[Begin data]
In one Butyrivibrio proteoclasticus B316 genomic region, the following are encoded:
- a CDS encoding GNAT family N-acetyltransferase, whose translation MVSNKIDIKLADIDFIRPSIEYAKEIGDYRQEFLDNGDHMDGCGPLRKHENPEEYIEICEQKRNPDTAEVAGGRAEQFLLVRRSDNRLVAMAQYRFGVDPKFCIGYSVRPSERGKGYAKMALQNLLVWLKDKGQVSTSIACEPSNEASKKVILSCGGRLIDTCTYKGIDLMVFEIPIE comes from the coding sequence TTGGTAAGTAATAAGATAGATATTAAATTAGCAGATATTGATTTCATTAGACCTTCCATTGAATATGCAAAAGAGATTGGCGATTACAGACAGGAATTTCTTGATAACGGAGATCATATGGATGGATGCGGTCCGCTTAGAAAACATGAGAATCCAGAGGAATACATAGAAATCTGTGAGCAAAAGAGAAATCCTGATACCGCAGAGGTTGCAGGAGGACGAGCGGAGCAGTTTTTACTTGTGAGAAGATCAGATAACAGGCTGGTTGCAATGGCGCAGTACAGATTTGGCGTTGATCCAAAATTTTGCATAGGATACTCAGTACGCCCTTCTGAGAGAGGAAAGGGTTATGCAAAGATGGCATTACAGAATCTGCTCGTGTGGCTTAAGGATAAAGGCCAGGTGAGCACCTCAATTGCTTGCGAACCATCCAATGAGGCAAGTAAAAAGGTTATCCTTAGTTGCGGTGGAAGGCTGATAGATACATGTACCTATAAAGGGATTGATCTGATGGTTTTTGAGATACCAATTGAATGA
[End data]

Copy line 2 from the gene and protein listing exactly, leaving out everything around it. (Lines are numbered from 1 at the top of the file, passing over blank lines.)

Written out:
- a CDS encoding GNAT family N-acetyltransferase, whose translation MVSNKIDIKLADIDFIRPSIEYAKEIGDYRQEFLDNGDHMDGCGPLRKHENPEEYIEICEQKRNPDTAEVAGGRAEQFLLVRRSDNRLVAMAQYRFGVDPKFCIGYSVRPSERGKGYAKMALQNLLVWLKDKGQVSTSIACEPSNEASKKVILSCGGRLIDTCTYKGIDLMVFEIPIE comes from the coding sequence TTGGTAAGTAATAAGATAGATATTAAATTAGCAGATATTGATTTCATTAGACCTTCCATTGAATATGCAAAAGAGATTGGCGATTACAGACAGGAATTTCTTGATAACGGAGATCATATGGATGGATGCGGTCCGCTTAGAAAACATGAGAATCCAGAGGAATACATAGAAATCTGTGAGCAAAAGAGAAATCCTGATACCGCAGAGGTTGCAGGAGGACGAGCGGAGCAGTTTTTACTTGTGAGAAGATCAGATAACAGGCTGGTTGCAATGGCGCAGTACAGATTTGGCGTTGATCCAAAATTTTGCATAGGATACTCAGTACGCCCTTCTGAGAGAGGAAAGGGTTATGCAAAGATGGCATTACAGAATCTGCTCGTGTGGCTTAAGGATAAAGGCCAGGTGAGCACCTCAATTGCTTGCGAACCATCCAATGAGGCAAGTAAAAAGGTTATCCTTAGTTGCGGTGGAAGGCTGATAGATACATGTACCTATAAAGGGATTGATCTGATGGTTTTTGAGATACCAATTGAATGA